Welcome to 2018. A fresh new 365 days to live boldly bolstered by the memories, triumphs and downfalls of those before it. I for one, feel like this new year caught seamlessly onto the last thread of 2017 and continued to weave it’s story. 2017 was a really good year for the most part, and I didn’t quite feel the need to “leave it behind” or run from it. I was ready to just simply keep on living, no matter its numerical standpoint in a calendrical world.
For the first time since K.B passed away, we celebrated new years. Not how we used to when she was here. There weren’t any midnight dashes down to the ocean to watch the fireworks from the shoreline, or planking competitions. We didn’t have a group of strangers turn up to the apartment to party with us, or spend the next day drowning in exhaustion and hot potato gems. No, it wasn’t like it used to be – though those new years will always be the most cherished.
Instead, I think after all these years, we were finally ready to celebrate it a new way. And I think she would be happy to know that in the midst of the fireworks, although we missed her still incredibly, we found a new way to love her and the bright sparks at the same time.
We welcomed 2018 in camping under the stars on the beach, something I know K.B would have approved of immensely. With a light breeze just strong enough to pierce through the summer balminess, we set a box of fireworks alight and watched them disperse in the black night sky above us. The ocean cooed in response, wildly crashing upon the sand and I took it all in.
With perhaps more clarity than I’ve ever had on a new years eve before, I realised I had been chasing this feeling of contentment all year long. My chest felt light and my thoughts were clear as I sat around the campfire listening to the campsites next door count down to last seconds. It was like taking a breath of air for the first time in a long time, and hitting an internal re-fresh. And in that moment that I knew just how much the little things matter.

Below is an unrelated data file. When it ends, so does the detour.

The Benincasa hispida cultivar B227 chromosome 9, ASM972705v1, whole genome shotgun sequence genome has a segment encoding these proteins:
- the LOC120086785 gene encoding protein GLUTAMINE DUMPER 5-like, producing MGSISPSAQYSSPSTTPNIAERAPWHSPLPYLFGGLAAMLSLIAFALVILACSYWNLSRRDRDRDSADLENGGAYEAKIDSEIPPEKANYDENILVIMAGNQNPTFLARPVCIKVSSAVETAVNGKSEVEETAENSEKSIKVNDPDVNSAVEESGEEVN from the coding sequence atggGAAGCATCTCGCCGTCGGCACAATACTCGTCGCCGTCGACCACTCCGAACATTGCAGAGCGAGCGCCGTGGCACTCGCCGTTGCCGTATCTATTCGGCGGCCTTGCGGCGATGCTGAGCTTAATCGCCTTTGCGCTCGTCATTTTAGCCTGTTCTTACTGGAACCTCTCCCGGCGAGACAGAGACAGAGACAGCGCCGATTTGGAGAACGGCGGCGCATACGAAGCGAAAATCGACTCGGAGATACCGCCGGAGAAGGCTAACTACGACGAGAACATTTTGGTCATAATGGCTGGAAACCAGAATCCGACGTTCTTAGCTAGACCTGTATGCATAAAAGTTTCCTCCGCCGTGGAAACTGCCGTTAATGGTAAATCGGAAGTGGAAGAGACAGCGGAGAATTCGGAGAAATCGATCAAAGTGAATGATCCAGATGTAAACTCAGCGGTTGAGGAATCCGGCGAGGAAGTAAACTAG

Christmas last year showed me how to be present in the little things, and new years eve taught me what to do with them.
You see they tell you that it’s the little things that matter. And it’s true. They do.
But I think what matters more, is what you do with them.
Little things can be good, awe-inspiring, the start of the next big thing. But little things can also be sad, inconvenient, and sorrowing. Being present in those moments teaches you understand their significance, but it’s what you then choose to do with them that’s important.
Notice the things that make you happy, chase them and crave to find them in your mundane everyday routine. Remember them and cherish them. Don’t know where to find them? Start with that coffee your Mr. bought you on his way home from work, or the way your golden retriever spends ten minutes rolling around on his back for entertainment in a bliss all of his own. Then notice how a flower grows to face the sunlight, and how the little old man looked at his sweetheart on the park bench next to him. Find the little things that are good and let them guide you. There’s plenty of good left in the world to be found, you just have to let yourself see it.
And as for the little things that trouble you? Well, it’s easy. It always has been. Let them go.
I recently read a letter from a young woman who passed away last week after a long battle with cancer. She was only 25. In amongst the reflection* upon her life and the things she wished for herself and others, she remarked upon the little things.
She said that people spend too much time focusing on the little things that plague their minds with worry or heartache. And that it’s not until you’ve been given finite amount of time to live that you realise that those things aren’t what’s important.
When you’re told that there’s not much time left, you start to wish your biggest issue wasn’t that your body was giving up on you, but that instead it was just terrible traffic on your way to work this morning, or a bad night’s sleep.
Because the bottom line is that it shouldn’t matter if the hairdresser cut your hair too short, or you have cellulite on your arse – these are not the things that should consume you. These are small things. And they are insignificant in the big scheme of things.
She had it completely right. And I can’t help but want to take her last worldly advice and run with it. Because if there’s anything I think I’m starting to understand in this lifetime, it’s that true happiness stems from gratitude. And I think gratitude comes from knowing how to deal with the little things. So that’s where I’m starting.
This year, it’s about the little things. And I truely think this is the biggest lesson you could ever learn. Learn it with me if you’d like!
Wishing you the best for 2018, always.
[* Holly Butcher’s Reflection: http://www.news.com.au/lifestyle/real-life/dying-womans-inspirational-and-moving-final-letter-goes-viral/news-story/89c6036ccdcde5c0522a23a5c10265eb %5D